Neal and Wyden Raise Concerns Over Treasury & IRS’s Incomplete and Insufficient Disbursement of Economic Impact Payments

Jul 27, 2020
Press Release
Only five percent of callers could reach IRS staff on the EIP help line, and the IRS’s designated mailbox for congressional offices has answered just 62 percent of incoming emails, leaving more than 13,000 emails unread
WASHINGTON, DC – Nearly four months after the first economic impact payment (EIP) was disbursed, House Ways and Means Committee Chairman Richard E. Neal (D-MA) and Senate Finance Committee Ranking Member Ron Wyden (D-OR) urged the Department of the Treasury (Treasury) and the Internal Revenue Service (IRS) to resolve all outstanding taxpayer-specific issues and immediately send these Americans their payments.
 
In early June, Treasury reported that approximately 159 million EIPs had been issued after initially estimating it would make 171 million payments in total. Since then, Treasury has made fewer than 1.5 million payments, a pace that the lawmakers said was “unacceptable.” Further, many Americans have been counted in Treasury’s disbursement numbers despite only receiving partial EIPs. This includes individuals who did not receive payment for dependents they properly registered on the non-filer portal. These mistakes along with flaws in programming and methodology are cause for concern, particularly with a new round of stimulus payments on the horizon.
 
“As the pandemic continues to ravage the nation, Americans cannot wait any longer for the emergency assistance they were told would arrive in the spring,” Neal and Wyden emphasized. “Treasury must take immediate and decisive action to pay all eligible Americans, including taxpayers who still await a payment date on the Get My Payment portal, individuals who have received a Notice 1444 but no payment, and non-filers who do not have the technological means to register on an online portal.”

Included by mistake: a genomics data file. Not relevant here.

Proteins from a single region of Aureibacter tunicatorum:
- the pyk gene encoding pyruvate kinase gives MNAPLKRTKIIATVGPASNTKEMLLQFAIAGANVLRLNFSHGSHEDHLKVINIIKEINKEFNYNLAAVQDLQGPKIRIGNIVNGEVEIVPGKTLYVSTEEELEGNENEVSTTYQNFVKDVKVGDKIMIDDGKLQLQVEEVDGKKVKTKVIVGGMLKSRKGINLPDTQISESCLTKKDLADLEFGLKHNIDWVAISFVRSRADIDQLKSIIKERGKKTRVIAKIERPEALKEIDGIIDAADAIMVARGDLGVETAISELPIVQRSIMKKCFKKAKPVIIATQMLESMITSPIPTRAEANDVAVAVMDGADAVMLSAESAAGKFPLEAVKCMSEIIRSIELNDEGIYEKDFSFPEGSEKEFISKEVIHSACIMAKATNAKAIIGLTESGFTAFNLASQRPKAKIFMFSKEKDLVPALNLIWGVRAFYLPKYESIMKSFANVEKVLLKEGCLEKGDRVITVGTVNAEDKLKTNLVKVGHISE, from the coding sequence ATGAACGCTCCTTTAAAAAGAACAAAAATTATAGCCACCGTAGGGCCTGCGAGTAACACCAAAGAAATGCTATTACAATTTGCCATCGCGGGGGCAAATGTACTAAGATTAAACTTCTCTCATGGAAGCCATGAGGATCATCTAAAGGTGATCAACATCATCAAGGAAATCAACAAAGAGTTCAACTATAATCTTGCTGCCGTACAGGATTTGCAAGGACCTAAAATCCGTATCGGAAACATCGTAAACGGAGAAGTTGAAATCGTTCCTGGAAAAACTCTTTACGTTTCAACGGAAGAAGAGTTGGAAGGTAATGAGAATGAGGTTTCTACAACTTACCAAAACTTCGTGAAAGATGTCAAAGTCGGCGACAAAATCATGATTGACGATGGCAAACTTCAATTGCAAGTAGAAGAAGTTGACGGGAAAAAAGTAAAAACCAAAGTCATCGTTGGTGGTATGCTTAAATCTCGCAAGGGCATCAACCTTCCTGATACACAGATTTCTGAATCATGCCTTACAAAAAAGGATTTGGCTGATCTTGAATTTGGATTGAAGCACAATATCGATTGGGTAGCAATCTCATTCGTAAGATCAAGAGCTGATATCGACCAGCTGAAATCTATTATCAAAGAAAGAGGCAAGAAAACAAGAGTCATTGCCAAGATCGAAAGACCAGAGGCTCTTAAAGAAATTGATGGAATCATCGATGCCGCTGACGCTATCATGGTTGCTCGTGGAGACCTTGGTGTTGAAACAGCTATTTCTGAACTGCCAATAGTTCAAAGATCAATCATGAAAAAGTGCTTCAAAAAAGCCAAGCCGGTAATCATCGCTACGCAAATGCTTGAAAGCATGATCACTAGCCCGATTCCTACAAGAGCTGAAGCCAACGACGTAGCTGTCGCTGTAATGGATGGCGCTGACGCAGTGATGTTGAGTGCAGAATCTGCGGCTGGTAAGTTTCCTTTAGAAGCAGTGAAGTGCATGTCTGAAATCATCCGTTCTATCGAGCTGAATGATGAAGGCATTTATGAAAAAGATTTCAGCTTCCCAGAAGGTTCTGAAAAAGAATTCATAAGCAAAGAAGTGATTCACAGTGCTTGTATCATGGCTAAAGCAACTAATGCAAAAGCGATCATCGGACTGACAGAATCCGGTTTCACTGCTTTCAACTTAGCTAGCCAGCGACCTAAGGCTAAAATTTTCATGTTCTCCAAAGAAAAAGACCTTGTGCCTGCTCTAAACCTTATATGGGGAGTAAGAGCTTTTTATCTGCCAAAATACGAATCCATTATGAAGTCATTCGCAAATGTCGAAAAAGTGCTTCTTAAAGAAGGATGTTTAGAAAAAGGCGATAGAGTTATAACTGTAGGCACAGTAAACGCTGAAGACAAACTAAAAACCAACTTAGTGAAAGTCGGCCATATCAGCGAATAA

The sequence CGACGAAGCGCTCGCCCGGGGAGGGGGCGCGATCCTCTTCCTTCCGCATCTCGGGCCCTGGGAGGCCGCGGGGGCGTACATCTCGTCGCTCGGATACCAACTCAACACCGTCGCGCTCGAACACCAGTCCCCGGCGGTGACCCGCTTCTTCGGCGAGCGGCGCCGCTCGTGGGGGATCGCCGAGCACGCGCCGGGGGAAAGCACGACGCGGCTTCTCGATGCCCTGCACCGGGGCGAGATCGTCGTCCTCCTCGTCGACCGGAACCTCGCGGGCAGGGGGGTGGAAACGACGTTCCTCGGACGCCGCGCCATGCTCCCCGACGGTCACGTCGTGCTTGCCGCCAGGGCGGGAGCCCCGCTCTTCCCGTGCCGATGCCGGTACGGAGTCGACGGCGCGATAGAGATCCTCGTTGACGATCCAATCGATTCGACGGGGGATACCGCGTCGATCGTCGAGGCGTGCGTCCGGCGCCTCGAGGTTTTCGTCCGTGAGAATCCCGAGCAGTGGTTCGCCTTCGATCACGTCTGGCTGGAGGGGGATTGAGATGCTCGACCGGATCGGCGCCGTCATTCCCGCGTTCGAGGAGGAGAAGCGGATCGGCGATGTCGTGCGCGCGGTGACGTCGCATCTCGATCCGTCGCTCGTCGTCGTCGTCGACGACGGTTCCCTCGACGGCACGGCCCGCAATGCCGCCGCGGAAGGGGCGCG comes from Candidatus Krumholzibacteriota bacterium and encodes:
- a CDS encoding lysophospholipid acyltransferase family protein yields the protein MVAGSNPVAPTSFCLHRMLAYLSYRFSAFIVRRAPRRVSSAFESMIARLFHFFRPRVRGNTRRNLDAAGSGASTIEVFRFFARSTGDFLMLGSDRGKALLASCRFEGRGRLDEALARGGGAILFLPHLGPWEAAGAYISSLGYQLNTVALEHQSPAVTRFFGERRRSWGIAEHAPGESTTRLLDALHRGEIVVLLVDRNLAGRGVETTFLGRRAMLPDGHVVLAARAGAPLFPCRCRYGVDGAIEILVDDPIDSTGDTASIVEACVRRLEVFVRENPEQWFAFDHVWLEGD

Regarding the service Americans have received from the IRS, the lawmakers wrote: “We believe a critical first step is for the IRS to improve its existing platforms for handling EIP inquiries. Since Treasury began issuing EIPs, constituents and congressional offices alike have expressed much frustration about their inability to obtain resolution from the IRS.  Indeed, IRS officials recently reported that, as of July 10, the EIP phone line had received a staggering 15.4 million calls.  Of these callers, more than 14 million received an automated recording and almost 50,000 had their calls dropped.  Sadly, only 800,000—5% of all callers—were able to speak with IRS staff who had access to taxpayer-specific data after waiting an average of 36 minutes on hold.”
 
Neal and Wyden also noted that “the IRS’s designated mailbox for congressional offices has been largely unresponsive, as it appears that there is not enough staff designated to answer the massive volume of inquiries. Since the mailbox was opened in May, it received 25,000 inquiries by July 17, at a reported rate of about 700 to 1,000 new inquiries per day.  As of that date, about 15,500 emails had received a reply or been forwarded within the IRS for answers, and there were more than 13,000 unread emails in the mailbox.  Only recently did the IRS allocate additional staff to work constituent inquiries in the mailbox, but additional resources are necessary for the IRS to process the massive backlog immediately.”
 
The Chairman and Ranking Member concluded by acknowledging that: “Treasury and IRS employees have worked hard to implement the CARES Act, and we appreciate their efforts. However, for millions of American families in financial distress, every day that passes without an EIP compounds frustrations and financial worries. Their pleas become even more urgent now that they also may miss a second round of EIPs because of unresolved issues from the first payment.”
 
The full letter is available HERE.
 
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